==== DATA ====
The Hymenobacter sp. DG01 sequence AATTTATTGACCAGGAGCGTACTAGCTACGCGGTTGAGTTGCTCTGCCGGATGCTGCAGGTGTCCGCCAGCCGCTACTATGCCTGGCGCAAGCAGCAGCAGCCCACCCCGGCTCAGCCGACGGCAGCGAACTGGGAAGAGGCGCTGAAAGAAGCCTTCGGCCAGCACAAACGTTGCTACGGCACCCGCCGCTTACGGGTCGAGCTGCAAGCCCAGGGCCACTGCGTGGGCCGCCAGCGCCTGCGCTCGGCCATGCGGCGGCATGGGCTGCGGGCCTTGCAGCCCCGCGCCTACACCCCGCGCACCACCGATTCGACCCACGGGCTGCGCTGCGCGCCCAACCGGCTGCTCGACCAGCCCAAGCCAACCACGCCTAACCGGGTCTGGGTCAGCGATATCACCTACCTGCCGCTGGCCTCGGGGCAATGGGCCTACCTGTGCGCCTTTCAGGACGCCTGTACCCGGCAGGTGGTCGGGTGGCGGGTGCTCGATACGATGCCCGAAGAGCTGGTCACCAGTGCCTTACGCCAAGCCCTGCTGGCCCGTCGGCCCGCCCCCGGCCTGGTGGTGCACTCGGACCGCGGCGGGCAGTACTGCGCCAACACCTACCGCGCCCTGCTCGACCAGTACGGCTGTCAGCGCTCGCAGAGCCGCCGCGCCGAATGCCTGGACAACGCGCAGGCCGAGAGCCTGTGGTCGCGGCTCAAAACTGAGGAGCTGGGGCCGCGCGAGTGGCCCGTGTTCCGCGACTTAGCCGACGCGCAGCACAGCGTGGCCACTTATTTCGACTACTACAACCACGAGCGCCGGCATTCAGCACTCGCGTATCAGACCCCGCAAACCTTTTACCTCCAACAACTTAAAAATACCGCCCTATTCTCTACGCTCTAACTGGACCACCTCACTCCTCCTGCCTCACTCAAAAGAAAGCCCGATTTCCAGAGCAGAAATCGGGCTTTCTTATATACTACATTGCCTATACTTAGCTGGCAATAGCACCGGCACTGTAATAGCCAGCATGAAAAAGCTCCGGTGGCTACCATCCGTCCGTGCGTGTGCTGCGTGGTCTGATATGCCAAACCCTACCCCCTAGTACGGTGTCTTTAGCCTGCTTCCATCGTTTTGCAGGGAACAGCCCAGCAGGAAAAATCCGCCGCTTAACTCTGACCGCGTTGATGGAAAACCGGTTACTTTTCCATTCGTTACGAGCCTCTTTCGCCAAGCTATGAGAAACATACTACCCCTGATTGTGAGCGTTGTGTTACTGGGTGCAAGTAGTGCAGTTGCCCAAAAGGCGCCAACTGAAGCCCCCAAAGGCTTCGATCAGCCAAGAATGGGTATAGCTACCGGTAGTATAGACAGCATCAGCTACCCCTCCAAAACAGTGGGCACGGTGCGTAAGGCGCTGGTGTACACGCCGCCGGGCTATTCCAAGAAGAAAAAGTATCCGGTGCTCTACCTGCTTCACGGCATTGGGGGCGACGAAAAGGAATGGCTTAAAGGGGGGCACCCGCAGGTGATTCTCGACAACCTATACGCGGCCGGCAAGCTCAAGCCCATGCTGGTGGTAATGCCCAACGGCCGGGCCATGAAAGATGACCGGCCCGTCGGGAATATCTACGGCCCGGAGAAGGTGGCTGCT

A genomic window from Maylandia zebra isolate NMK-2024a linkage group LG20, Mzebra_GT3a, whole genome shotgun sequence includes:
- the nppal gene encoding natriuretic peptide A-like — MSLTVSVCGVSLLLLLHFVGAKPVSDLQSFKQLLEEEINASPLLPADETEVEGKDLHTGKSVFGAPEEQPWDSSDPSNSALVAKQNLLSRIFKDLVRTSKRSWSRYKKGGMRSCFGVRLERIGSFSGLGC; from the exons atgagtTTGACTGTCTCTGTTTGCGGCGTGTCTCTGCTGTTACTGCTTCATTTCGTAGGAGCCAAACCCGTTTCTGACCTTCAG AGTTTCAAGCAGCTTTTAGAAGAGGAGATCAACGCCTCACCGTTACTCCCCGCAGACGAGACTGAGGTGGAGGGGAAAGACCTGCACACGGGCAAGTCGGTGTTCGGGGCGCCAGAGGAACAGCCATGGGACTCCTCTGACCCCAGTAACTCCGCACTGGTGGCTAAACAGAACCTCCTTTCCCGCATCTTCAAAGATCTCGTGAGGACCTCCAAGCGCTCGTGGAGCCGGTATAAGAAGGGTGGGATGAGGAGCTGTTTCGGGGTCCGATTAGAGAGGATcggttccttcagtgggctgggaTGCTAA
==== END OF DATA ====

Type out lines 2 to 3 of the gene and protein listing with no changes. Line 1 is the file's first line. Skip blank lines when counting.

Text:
A genomic window from Maylandia zebra isolate NMK-2024a linkage group LG20, Mzebra_GT3a, whole genome shotgun sequence includes:
- the nppal gene encoding natriuretic peptide A-like — MSLTVSVCGVSLLLLLHFVGAKPVSDLQSFKQLLEEEINASPLLPADETEVEGKDLHTGKSVFGAPEEQPWDSSDPSNSALVAKQNLLSRIFKDLVRTSKRSWSRYKKGGMRSCFGVRLERIGSFSGLGC; from the exons atgagtTTGACTGTCTCTGTTTGCGGCGTGTCTCTGCTGTTACTGCTTCATTTCGTAGGAGCCAAACCCGTTTCTGACCTTCAG AGTTTCAAGCAGCTTTTAGAAGAGGAGATCAACGCCTCACCGTTACTCCCCGCAGACGAGACTGAGGTGGAGGGGAAAGACCTGCACACGGGCAAGTCGGTGTTCGGGGCGCCAGAGGAACAGCCATGGGACTCCTCTGACCCCAGTAACTCCGCACTGGTGGCTAAACAGAACCTCCTTTCCCGCATCTTCAAAGATCTCGTGAGGACCTCCAAGCGCTCGTGGAGCCGGTATAAGAAGGGTGGGATGAGGAGCTGTTTCGGGGTCCGATTAGAGAGGATcggttccttcagtgggctgggaTGCTAA